Earlier this month Jews around the world celebrated Tu B'Shevat, a holiday that honors our connection to the land. It celebrates trees in particular. I co-authored a piece with Rabbi Tara Feldman that reflects on the significance of this traditionally plant-based holiday and how Earth-friendly diets are connected to our faith.

Food is deeply tied into cultural identities and celebrations, so the recognition that eating less meat is consistent with religious values is powerful. Faith-based communities around the world are re-examining how individual choices — particularly around food — align values and action to create positive change. Plant-based foods are also more inclusive, allowing those with religious, ethical and medical dietary restrictions to break bread together.

Read on for more about shifting trends in plant-based eating and how to ease the pressure of population growth and overconsumption on wildlife.

For the wild,

Stephanie Feldstein

Stephanie Feldstein
Population and Sustainability Director
Center for Biological Diversity

P.S. Today's world population is: 7,767,267,450. We can still save room for wildlife — spread the word and share this email.

Mountain lion

A mountain lion naps in the bathroom at Chatsworth Reservoir in Southern California. Earlier this month the California Department of Fish and Wildlife recommended that six mountain lion populations across the state move toward endangered species protection. Mountain lions face numerous threats in California, including vehicle strikes, habitat loss and fragmentation, rodenticide poisoning and livestock production.

Endangered Species Condoms

Flowers, Chocolate ... and Condoms?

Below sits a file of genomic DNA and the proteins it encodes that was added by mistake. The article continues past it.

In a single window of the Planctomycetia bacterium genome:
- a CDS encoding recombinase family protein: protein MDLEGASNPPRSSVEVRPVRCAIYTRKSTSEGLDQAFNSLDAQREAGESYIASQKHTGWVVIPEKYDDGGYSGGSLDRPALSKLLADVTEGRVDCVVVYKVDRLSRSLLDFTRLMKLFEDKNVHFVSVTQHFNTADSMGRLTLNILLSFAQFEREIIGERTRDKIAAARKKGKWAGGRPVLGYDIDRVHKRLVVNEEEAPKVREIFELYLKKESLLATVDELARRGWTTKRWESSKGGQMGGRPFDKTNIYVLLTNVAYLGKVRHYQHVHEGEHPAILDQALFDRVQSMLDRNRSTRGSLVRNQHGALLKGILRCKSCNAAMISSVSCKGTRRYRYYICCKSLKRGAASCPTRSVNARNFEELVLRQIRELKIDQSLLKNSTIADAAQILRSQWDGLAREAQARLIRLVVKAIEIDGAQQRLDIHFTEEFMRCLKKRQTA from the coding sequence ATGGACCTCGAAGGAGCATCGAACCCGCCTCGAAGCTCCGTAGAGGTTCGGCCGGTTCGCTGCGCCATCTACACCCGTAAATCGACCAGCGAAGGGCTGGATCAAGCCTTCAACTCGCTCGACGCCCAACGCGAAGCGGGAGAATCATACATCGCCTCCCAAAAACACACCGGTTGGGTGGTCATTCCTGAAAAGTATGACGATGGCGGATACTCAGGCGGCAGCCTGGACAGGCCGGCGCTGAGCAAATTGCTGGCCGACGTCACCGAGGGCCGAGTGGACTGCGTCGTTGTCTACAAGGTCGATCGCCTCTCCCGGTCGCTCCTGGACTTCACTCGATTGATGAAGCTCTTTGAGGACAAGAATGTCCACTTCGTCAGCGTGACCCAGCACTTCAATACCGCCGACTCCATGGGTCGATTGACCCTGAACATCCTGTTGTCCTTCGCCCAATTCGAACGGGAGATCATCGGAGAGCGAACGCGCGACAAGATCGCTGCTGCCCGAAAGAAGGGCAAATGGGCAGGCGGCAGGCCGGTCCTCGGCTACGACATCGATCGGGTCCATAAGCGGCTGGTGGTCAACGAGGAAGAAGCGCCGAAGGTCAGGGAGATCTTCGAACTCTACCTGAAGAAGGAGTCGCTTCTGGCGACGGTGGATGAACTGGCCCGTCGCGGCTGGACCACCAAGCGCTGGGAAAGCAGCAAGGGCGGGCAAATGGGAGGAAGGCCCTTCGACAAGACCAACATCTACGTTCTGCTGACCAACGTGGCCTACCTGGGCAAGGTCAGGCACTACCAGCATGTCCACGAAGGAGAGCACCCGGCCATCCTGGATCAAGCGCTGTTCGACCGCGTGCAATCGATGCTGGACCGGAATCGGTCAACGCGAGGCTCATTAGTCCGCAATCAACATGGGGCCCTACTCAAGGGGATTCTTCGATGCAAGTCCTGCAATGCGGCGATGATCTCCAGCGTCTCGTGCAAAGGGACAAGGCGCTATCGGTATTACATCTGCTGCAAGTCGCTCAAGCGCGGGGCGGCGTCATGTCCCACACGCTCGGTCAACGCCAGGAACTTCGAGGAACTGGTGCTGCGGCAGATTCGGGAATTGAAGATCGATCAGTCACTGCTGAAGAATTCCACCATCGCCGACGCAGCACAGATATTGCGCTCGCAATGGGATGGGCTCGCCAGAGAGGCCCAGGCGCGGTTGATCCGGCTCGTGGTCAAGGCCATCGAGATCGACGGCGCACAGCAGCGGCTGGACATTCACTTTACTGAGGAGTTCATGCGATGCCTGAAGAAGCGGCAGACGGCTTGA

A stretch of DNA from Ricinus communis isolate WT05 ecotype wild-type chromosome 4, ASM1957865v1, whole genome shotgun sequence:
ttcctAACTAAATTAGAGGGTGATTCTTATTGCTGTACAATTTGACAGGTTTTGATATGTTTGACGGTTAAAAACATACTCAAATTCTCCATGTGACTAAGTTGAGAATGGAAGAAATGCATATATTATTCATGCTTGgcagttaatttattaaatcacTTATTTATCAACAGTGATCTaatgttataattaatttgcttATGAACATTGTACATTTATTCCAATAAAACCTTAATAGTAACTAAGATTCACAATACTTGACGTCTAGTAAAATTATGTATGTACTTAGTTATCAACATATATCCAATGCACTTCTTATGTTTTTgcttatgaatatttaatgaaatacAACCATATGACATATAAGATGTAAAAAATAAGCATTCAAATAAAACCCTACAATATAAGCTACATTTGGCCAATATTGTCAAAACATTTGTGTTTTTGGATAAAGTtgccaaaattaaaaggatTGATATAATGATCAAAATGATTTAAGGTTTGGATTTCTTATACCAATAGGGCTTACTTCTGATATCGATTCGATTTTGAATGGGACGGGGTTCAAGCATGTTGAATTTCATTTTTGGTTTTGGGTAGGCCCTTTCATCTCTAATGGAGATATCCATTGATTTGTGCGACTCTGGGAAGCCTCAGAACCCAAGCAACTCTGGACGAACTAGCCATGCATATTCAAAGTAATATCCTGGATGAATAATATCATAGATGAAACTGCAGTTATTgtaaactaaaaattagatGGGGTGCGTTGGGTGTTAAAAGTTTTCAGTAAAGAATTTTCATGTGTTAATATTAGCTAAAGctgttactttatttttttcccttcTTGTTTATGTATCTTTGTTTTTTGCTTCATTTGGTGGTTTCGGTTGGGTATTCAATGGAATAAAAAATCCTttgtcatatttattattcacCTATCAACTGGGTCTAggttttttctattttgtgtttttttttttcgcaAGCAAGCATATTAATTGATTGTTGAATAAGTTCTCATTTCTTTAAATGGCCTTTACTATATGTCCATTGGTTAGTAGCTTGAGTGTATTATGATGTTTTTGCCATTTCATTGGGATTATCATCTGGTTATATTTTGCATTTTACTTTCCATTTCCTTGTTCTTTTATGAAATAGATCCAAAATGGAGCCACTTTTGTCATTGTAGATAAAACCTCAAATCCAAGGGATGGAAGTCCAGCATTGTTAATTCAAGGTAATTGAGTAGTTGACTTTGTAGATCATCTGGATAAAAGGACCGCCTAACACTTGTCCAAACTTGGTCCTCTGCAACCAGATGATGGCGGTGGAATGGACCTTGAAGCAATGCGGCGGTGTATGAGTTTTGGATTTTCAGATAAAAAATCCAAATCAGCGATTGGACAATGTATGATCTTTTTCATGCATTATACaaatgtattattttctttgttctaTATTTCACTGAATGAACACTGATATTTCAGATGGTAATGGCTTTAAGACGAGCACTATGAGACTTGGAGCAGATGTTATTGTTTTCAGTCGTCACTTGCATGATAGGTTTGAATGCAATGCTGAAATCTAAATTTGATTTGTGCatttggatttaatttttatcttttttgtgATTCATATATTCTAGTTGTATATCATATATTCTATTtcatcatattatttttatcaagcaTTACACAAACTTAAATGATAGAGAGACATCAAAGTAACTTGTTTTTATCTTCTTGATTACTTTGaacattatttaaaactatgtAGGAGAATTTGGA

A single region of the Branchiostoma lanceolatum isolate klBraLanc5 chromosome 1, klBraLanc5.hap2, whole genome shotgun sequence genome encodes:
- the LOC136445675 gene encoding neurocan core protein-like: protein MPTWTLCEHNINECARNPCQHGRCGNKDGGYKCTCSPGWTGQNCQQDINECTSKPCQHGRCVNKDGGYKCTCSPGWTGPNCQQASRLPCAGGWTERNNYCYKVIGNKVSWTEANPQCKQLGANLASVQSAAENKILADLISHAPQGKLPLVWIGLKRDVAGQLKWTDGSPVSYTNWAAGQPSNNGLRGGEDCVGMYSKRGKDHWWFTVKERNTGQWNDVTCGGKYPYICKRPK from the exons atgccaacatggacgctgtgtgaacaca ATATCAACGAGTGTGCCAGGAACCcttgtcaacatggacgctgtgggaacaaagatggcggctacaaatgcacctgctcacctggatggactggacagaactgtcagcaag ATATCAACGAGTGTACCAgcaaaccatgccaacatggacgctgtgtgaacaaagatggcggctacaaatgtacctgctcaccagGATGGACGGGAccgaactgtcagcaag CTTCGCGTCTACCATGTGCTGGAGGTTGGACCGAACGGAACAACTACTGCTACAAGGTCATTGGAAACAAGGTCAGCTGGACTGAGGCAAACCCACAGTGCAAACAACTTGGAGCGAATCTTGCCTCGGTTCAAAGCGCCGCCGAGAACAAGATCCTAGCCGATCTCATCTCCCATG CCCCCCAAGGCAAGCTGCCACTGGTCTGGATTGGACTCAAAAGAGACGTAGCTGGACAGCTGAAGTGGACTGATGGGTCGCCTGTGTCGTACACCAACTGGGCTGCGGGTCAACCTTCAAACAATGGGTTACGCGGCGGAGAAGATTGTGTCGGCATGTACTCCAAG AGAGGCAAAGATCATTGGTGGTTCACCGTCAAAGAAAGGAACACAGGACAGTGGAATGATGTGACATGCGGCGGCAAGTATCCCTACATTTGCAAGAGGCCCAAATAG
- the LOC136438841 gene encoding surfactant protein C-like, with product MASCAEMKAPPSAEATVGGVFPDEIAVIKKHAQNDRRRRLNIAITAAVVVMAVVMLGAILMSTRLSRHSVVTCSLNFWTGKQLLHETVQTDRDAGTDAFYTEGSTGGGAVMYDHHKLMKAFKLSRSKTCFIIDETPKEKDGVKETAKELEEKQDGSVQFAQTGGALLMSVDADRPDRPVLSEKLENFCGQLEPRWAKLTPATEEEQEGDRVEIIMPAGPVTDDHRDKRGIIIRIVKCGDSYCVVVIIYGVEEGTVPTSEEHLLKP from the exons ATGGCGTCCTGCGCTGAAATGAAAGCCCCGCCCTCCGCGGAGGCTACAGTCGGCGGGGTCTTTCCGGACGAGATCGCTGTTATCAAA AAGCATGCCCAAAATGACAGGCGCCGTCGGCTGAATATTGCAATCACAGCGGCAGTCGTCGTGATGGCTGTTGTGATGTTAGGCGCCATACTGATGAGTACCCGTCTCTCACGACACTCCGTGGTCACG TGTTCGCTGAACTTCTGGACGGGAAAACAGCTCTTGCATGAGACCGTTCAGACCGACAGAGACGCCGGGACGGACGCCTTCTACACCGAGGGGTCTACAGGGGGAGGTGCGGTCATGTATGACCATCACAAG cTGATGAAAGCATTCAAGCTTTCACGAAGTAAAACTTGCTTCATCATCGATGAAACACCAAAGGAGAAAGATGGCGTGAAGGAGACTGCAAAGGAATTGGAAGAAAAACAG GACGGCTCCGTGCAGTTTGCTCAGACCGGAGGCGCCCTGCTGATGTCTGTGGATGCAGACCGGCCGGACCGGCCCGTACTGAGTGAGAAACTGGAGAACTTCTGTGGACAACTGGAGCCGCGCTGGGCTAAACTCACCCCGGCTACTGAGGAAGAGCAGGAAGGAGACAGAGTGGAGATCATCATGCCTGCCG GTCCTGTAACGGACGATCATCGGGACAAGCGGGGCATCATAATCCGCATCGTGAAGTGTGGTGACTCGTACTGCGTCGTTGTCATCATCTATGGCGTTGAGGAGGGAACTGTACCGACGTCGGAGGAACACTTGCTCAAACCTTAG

The Center urged couples living in the 10 cities rated as the country's most "sexually satisfied" to skip the usual Valentine's Day gifts and get wild with Endangered Species Condoms instead. More than 200 volunteers gave away 40,000 condoms on campuses, in local health clinics and at community events. And 17 Pillow Talk events took place at zoos and museums across the country, including after-hour date-night events, trivia and educational presentations about animal mating habits.

Read more about how Endangered Species Condoms helped make population and the extinction crisis part of the country's most romantic holiday.

Here's one thing you can do: Sign up to give away Endangered Species Condoms and bring the population conversation to your community.

National School Lunch Week

MyPlate and the Federal Food Fight

Most Americans probably don't think about MyPlate (formerly the food pyramid) every time they sit down to eat, but the dietary guidelines shape food choices made by millions of Americans each day. They also direct more than $80 billion in federal spending each year. And they're currently being revised by the Trump administration.

Trump tried to prohibit the advisory committee helping develop the guidelines from addressing sustainability. But the committee can still emphasize the importance of reducing meat consumption in its report. The recommendations could force the Trump administration to respond and help change the way Americans think about food.